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Nothing says summer quite like ImpatiensNothing says summer quite like Impatiens. These attractive shade annuals got their botanical name from Latin referring to their seed pod which explodes when they ripen, shooting their sticky seeds far and wide. They originate in East Africa and are indigenous to Zanzibar but the ones we see today are hybrids from many years of cross breeding to give larger flowers and in solid colours.

To grow the best impatiens there are a few tips to bear in mind. Impatiens are water lovers and need to be kept well watered through summer. Best in semi-shade or morning sun and afternoon shade they spread to cover the ground in a blaze of colour. They are tender annuals and will last until the first heavy frost finishes them off next winter making them incredible value for money as a bedding plant.

There are many different varieties on the market today which are disease resistant. When planting your impatiens give them a good start by preparing the soil with loads of compost and BounceBack fertiliser. As young plants they need a high nitrogen fertiliser to get them growing and once in flower you can feed them with Multifeed Flowergro to keep them looking great.

Divine Impatiens:

Our choice for great summer colour, Divine Impatiens are disease hardy and will grow in shade and semi-shade. The predominantly green leafed variety will handle the most shade of the new range of impatiens and flower well into May making them a very economical option for summer colour. They become covered in flowers and if well fed the flowers can form a mat hiding the leaves below. They are compact growers and will get to height of 40cm by midsummer.

Sunpatiens Impatiens:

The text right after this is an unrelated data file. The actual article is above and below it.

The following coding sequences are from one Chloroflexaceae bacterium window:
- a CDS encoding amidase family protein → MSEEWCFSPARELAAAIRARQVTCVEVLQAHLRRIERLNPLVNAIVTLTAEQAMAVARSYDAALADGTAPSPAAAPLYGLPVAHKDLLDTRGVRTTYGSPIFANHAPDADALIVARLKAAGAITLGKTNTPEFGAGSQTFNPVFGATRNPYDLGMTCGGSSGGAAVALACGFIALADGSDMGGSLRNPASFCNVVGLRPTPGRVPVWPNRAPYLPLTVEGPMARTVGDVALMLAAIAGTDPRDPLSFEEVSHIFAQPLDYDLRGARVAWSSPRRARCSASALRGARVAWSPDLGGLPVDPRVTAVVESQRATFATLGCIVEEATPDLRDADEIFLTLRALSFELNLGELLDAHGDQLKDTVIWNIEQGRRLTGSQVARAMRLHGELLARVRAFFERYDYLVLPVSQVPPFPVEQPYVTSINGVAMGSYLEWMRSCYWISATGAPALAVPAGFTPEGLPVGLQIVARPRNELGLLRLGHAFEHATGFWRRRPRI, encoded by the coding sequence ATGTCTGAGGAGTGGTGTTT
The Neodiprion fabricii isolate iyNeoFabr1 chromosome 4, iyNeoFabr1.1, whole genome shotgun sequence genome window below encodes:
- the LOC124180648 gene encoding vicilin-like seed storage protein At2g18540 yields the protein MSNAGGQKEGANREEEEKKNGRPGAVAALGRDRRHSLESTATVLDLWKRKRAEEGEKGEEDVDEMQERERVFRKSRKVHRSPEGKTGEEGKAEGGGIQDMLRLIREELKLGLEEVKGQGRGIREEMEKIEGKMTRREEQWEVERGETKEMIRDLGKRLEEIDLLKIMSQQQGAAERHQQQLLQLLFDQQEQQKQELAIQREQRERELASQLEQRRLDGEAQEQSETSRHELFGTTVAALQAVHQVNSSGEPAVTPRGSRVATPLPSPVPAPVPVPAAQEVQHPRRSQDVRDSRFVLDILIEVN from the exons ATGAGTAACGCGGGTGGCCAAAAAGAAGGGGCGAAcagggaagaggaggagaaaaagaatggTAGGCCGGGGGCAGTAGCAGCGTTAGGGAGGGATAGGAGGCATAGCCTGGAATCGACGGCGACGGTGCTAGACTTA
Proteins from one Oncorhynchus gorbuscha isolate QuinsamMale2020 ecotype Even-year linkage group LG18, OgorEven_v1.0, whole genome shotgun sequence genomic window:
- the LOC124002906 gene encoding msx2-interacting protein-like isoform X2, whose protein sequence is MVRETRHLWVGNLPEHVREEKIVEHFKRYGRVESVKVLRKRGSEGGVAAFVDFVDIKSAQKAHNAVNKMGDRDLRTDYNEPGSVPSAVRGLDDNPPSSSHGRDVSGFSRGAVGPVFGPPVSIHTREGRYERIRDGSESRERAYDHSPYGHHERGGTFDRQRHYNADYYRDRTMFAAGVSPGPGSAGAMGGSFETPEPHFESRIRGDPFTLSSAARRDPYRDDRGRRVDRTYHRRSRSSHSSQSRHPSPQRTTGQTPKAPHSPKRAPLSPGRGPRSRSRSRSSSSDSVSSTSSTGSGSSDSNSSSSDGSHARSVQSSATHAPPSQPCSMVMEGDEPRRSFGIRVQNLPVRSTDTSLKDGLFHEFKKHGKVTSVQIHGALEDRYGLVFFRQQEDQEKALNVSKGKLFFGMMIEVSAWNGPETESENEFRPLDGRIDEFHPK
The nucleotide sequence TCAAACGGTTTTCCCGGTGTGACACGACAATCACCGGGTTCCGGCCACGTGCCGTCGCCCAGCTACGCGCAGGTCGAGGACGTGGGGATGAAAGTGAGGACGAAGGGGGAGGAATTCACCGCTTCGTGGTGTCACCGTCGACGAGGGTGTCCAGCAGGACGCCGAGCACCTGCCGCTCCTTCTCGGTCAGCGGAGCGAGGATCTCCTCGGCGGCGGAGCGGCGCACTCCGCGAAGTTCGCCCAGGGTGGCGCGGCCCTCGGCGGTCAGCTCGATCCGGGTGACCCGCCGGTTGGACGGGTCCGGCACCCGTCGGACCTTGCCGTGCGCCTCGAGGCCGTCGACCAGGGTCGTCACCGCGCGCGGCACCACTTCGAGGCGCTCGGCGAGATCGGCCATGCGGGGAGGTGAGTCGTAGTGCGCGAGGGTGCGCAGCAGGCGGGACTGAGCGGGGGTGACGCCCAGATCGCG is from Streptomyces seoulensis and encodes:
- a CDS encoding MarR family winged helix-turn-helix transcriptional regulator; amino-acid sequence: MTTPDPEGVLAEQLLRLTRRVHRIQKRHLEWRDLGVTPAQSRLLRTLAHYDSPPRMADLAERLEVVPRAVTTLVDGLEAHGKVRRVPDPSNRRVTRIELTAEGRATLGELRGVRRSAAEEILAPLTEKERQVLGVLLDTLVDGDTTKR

Variegated impatiens need at least half day sunIncredibly popular the disease resistant Sunpatiens Impatiens are simply amazing. Although they do not grow in full sun they will handle more sun than most impatiens but will need to be watered daily. Growing over 1 metre tall they are striking in mass plantings or in large containers.

Paradise New Guinea Impatiens:

Impatiens in every shadeThe disease resistant, bushy and compact Paradise New Guinea Impatiens are a real treat. Often with variegated foliage they perform best in morning sun and afternoon shade. Do not let them dry out for best results so we recommend that you mulch them with compost after planting to help retain additional moisture around them. They will form a clump at around 25cm high.


Common Impatiens

For years the Common Impatiens have been a best seller and all time favourite but a few years ago South Africa was hit by Impatiens Downy Mildew that kills off common impatiens in cooler damp weather conditions. Common Impatiens must be planted in areas where they can have their watering monitored and kept well fed with high nitrogen fertiliser.

They also need good air circulation and must be planted further apart. Be on the lookout for the mildew under the leaves which is like a fine white dusting, if this starts up remove that plant immediately to contain the spread. If we have a cool rainy spell towards the end of November they will be dead by mid December and if we have a dry hot summer they will last all summer – that is the chance one takes with the common impatiens which is still a garden favourite.